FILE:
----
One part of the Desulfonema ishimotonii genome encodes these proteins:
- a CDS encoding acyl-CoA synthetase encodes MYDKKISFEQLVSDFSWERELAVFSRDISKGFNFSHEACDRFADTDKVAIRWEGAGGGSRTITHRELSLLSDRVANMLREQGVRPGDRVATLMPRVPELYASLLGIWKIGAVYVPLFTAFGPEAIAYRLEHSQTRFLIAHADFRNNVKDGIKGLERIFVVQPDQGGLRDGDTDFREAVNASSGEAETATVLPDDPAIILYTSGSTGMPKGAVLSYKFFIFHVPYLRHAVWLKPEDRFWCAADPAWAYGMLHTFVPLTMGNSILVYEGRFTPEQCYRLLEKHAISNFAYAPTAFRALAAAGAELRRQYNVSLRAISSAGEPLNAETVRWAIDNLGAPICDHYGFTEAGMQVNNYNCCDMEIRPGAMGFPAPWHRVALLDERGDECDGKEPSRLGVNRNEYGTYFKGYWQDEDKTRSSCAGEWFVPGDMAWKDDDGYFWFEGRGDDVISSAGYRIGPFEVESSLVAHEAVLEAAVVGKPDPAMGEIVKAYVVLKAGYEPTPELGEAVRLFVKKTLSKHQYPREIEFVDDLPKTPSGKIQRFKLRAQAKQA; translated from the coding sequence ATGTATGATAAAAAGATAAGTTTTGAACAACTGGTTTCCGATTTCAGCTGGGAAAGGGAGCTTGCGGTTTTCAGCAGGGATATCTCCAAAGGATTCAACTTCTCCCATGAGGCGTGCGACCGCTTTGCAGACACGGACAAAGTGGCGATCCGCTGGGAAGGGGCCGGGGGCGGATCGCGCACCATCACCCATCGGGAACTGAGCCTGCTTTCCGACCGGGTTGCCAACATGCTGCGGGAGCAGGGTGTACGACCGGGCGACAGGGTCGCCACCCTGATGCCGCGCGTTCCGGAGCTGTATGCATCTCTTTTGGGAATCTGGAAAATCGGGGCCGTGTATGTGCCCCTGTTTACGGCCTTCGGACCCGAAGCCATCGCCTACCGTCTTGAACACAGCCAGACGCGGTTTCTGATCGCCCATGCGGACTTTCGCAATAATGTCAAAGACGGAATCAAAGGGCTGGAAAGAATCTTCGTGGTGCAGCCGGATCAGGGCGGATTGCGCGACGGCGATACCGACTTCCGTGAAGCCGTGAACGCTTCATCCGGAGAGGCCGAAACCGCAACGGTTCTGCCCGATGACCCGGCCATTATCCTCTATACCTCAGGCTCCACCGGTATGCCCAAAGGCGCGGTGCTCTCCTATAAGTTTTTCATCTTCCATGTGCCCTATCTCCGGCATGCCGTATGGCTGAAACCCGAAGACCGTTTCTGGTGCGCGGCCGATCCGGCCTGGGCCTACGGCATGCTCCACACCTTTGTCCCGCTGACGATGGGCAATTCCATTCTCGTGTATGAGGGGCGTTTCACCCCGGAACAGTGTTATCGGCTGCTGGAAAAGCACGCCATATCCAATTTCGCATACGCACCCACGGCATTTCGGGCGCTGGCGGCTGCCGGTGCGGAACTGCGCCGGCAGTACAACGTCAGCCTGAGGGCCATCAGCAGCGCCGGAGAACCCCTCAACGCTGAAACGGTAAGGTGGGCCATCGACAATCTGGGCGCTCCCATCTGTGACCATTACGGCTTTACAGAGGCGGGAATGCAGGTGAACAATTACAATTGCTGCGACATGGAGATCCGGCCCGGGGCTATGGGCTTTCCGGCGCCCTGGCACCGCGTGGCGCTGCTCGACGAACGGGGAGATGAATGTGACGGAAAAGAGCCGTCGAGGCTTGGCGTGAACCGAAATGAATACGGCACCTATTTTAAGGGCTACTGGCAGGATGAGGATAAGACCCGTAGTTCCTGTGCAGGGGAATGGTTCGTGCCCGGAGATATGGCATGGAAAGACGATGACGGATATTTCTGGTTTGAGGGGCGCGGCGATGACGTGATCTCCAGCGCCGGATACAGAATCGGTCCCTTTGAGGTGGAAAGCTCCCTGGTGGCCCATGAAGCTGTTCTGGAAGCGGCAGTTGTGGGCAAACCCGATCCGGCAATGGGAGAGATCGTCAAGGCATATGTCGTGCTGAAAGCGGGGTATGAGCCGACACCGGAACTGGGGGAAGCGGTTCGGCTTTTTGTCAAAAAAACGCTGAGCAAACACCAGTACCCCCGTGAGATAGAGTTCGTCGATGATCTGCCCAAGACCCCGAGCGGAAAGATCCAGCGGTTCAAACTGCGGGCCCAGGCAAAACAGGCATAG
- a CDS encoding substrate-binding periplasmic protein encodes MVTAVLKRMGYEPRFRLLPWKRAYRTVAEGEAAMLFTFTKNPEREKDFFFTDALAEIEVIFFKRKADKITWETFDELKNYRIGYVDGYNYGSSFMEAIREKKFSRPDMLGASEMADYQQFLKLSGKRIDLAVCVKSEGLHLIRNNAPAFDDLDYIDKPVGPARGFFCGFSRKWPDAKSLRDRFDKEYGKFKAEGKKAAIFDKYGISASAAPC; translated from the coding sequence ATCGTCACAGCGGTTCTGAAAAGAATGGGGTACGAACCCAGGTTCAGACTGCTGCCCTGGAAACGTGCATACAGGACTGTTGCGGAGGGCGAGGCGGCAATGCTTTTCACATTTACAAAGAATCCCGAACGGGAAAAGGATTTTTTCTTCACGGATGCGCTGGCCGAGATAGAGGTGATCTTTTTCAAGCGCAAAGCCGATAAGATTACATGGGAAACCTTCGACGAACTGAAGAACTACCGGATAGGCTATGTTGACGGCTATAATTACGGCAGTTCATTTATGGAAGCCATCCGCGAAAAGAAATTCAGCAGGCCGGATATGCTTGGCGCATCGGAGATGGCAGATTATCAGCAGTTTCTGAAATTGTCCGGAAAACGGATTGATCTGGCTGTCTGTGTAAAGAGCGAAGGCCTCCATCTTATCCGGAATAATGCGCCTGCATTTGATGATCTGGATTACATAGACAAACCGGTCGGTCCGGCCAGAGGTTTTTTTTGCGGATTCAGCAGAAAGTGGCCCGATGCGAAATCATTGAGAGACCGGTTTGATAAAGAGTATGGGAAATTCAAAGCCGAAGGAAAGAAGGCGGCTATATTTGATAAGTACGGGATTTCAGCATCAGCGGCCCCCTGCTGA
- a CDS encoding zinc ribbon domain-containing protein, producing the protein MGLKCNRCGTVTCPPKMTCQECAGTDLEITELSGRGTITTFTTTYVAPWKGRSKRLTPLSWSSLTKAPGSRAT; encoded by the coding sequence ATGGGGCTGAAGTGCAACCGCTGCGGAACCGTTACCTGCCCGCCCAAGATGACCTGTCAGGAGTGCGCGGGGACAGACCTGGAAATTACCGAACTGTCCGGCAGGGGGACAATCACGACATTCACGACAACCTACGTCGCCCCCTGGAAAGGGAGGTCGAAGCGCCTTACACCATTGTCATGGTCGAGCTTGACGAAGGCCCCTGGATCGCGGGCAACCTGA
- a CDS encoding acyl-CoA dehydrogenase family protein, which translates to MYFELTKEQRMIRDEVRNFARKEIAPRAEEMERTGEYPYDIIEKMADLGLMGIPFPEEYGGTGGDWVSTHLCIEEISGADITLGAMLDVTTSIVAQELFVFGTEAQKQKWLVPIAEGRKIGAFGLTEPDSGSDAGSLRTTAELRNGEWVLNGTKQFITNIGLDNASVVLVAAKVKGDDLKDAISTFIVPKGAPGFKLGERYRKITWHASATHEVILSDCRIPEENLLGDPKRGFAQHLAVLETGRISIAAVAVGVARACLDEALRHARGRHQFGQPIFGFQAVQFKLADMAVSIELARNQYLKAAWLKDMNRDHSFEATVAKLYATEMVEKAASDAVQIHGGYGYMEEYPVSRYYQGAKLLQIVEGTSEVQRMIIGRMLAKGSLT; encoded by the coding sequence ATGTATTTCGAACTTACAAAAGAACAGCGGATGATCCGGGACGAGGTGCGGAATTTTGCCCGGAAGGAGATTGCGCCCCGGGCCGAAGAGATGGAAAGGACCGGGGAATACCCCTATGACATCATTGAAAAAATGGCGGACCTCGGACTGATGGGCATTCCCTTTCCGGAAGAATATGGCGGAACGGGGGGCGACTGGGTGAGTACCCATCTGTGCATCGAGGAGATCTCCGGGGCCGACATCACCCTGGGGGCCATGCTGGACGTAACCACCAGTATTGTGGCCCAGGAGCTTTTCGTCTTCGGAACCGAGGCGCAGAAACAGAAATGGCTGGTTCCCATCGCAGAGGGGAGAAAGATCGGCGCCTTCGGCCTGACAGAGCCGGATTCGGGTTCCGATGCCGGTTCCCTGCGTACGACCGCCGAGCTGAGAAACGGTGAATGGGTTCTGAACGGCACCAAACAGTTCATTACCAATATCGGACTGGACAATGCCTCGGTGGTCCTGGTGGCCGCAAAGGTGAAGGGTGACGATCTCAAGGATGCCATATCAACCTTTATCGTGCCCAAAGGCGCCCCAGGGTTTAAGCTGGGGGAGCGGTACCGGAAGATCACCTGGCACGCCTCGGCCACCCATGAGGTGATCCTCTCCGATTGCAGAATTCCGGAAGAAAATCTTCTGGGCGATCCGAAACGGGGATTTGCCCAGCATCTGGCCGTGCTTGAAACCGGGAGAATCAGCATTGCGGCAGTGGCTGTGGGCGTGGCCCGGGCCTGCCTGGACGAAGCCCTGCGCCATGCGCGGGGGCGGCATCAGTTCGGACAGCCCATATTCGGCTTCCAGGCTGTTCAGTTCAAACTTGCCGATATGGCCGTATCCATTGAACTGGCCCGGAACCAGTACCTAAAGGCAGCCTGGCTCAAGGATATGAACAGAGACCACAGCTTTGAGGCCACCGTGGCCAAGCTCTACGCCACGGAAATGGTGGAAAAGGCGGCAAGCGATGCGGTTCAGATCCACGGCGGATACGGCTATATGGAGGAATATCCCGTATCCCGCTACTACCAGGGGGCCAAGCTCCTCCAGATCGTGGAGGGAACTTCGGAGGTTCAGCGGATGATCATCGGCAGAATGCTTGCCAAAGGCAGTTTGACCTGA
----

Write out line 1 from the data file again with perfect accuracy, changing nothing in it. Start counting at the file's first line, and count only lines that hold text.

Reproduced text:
One part of the Desulfonema ishimotonii genome encodes these proteins: